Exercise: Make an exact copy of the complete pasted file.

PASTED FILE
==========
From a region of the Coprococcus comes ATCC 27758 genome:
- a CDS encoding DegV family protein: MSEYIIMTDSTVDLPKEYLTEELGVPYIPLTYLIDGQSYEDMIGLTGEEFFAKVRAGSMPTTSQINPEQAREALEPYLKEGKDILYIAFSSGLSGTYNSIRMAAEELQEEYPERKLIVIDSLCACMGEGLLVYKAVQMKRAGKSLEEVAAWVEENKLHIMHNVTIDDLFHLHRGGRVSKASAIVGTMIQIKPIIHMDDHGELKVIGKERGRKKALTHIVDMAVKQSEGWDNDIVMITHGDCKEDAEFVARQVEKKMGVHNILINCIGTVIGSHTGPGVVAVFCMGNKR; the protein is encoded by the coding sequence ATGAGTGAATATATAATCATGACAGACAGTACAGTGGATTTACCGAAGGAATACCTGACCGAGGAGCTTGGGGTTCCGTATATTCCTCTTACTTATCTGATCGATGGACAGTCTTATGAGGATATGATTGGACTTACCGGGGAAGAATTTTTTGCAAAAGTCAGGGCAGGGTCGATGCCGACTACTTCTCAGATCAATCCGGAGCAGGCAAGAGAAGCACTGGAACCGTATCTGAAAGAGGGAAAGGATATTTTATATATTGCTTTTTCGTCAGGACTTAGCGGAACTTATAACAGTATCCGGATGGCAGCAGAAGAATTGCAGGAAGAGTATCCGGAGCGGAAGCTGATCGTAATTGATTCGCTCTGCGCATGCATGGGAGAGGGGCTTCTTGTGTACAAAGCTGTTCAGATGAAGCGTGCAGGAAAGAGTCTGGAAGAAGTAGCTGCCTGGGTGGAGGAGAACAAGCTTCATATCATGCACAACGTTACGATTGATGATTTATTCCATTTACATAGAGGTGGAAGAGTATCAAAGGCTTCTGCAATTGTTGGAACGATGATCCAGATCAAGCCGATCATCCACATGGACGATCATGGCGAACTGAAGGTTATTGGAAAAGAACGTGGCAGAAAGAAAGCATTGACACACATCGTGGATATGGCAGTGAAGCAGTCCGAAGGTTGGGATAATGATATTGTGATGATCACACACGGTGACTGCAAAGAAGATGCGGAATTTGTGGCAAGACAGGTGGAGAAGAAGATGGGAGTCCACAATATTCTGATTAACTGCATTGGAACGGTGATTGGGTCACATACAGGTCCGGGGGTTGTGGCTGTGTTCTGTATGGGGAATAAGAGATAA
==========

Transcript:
From a region of the Coprococcus comes ATCC 27758 genome:
- a CDS encoding DegV family protein: MSEYIIMTDSTVDLPKEYLTEELGVPYIPLTYLIDGQSYEDMIGLTGEEFFAKVRAGSMPTTSQINPEQAREALEPYLKEGKDILYIAFSSGLSGTYNSIRMAAEELQEEYPERKLIVIDSLCACMGEGLLVYKAVQMKRAGKSLEEVAAWVEENKLHIMHNVTIDDLFHLHRGGRVSKASAIVGTMIQIKPIIHMDDHGELKVIGKERGRKKALTHIVDMAVKQSEGWDNDIVMITHGDCKEDAEFVARQVEKKMGVHNILINCIGTVIGSHTGPGVVAVFCMGNKR; the protein is encoded by the coding sequence ATGAGTGAATATATAATCATGACAGACAGTACAGTGGATTTACCGAAGGAATACCTGACCGAGGAGCTTGGGGTTCCGTATATTCCTCTTACTTATCTGATCGATGGACAGTCTTATGAGGATATGATTGGACTTACCGGGGAAGAATTTTTTGCAAAAGTCAGGGCAGGGTCGATGCCGACTACTTCTCAGATCAATCCGGAGCAGGCAAGAGAAGCACTGGAACCGTATCTGAAAGAGGGAAAGGATATTTTATATATTGCTTTTTCGTCAGGACTTAGCGGAACTTATAACAGTATCCGGATGGCAGCAGAAGAATTGCAGGAAGAGTATCCGGAGCGGAAGCTGATCGTAATTGATTCGCTCTGCGCATGCATGGGAGAGGGGCTTCTTGTGTACAAAGCTGTTCAGATGAAGCGTGCAGGAAAGAGTCTGGAAGAAGTAGCTGCCTGGGTGGAGGAGAACAAGCTTCATATCATGCACAACGTTACGATTGATGATTTATTCCATTTACATAGAGGTGGAAGAGTATCAAAGGCTTCTGCAATTGTTGGAACGATGATCCAGATCAAGCCGATCATCCACATGGACGATCATGGCGAACTGAAGGTTATTGGAAAAGAACGTGGCAGAAAGAAAGCATTGACACACATCGTGGATATGGCAGTGAAGCAGTCCGAAGGTTGGGATAATGATATTGTGATGATCACACACGGTGACTGCAAAGAAGATGCGGAATTTGTGGCAAGACAGGTGGAGAAGAAGATGGGAGTCCACAATATTCTGATTAACTGCATTGGAACGGTGATTGGGTCACATACAGGTCCGGGGGTTGTGGCTGTGTTCTGTATGGGGAATAAGAGATAA